Dissent among the ranks

Published February 19, 2005 12:00AM (EST)

With President Bush backtracking on his Social Security plan this week by alluding to the possibility of a tax hike, fierce opposition from Democrats is no longer his only worry. Some Republican faithful are now expressing sharp displeasure with Bush's signaling compromise on the issue. The Times reports today that both House Majority Leader Tom DeLay and House Speaker J. Dennis Hastert have openly rejected Bush's moderating message. Hardliners in the policymaking community are also weighing in: "It's exactly the wrong way to go," said Richard Lessner, executive director of the American Conservative Union, according to the Los Angeles Times. "If you're looking to rally the American people around a reform plan, you don't lead off with a tax increase or benefit cuts. Those are both political losers."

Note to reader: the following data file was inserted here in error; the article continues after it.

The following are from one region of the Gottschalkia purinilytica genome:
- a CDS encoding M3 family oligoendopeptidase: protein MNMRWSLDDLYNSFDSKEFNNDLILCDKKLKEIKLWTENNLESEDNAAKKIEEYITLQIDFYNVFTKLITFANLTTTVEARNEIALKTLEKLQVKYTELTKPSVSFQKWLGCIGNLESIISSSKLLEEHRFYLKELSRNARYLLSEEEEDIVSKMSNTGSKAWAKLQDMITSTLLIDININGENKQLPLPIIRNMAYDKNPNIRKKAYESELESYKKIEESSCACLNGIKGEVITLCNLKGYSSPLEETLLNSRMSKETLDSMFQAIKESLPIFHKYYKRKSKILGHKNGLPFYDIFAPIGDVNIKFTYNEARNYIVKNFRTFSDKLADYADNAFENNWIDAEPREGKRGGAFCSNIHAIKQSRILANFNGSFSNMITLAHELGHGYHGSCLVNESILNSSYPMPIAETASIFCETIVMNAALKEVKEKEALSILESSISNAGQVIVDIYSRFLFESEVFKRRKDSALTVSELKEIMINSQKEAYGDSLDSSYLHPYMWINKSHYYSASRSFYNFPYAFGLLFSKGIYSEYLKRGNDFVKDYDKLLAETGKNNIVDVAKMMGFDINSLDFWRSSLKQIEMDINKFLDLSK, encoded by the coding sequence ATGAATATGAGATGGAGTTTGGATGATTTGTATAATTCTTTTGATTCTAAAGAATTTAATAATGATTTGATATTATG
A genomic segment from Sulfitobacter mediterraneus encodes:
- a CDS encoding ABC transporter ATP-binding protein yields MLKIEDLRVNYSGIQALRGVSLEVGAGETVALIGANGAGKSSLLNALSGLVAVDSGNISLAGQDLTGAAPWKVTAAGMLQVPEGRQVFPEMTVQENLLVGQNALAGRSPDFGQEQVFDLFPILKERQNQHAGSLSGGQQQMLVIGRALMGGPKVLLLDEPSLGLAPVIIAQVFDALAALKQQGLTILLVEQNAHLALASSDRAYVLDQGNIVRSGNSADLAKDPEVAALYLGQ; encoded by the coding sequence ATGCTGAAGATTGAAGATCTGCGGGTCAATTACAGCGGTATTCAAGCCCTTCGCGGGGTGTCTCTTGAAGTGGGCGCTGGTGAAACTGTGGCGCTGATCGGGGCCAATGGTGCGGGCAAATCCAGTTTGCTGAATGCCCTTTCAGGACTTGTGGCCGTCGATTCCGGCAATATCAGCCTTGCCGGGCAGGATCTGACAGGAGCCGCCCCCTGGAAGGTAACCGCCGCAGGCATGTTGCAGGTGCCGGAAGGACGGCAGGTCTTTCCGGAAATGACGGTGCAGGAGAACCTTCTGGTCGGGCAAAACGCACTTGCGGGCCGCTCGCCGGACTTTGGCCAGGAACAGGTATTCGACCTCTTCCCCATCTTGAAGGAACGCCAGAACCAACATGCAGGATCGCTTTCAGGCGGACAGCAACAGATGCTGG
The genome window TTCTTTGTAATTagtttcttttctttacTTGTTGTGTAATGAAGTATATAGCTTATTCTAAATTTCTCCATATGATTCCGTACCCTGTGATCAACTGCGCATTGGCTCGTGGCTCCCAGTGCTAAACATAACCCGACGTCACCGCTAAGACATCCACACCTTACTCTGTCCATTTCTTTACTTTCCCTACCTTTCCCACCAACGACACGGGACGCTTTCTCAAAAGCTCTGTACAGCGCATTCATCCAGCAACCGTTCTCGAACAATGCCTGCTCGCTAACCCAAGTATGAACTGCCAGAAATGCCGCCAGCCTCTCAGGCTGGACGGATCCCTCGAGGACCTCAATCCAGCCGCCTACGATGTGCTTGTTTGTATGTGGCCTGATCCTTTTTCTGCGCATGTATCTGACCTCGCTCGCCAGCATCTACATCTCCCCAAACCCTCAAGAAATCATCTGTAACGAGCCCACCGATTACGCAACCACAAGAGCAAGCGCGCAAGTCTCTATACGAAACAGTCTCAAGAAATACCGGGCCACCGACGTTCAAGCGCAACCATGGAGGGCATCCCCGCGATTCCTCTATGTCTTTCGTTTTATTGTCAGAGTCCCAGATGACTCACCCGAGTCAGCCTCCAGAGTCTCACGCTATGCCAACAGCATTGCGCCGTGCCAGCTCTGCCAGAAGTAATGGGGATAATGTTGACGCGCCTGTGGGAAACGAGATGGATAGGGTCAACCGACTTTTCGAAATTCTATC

Maybe so, in conservative Republican tradition. Yet at least one tradition of American legislation -- age-old and nonpartisan -- could ultimately rule the day, with nobody but the president himself appearing to budge. As the New York Times reports, Bush, "acknowledging that he has yet to gain much momentum, said at a news conference at the White House that his plan was 'going nowhere' unless he could convince Congress and the American people that there was a problem that must be addressed now."

Maybe it's time to get that "crisis" jump-started again?

By Mark Follman

Mark Follman is Salon's deputy news editor. Read his other articles here.

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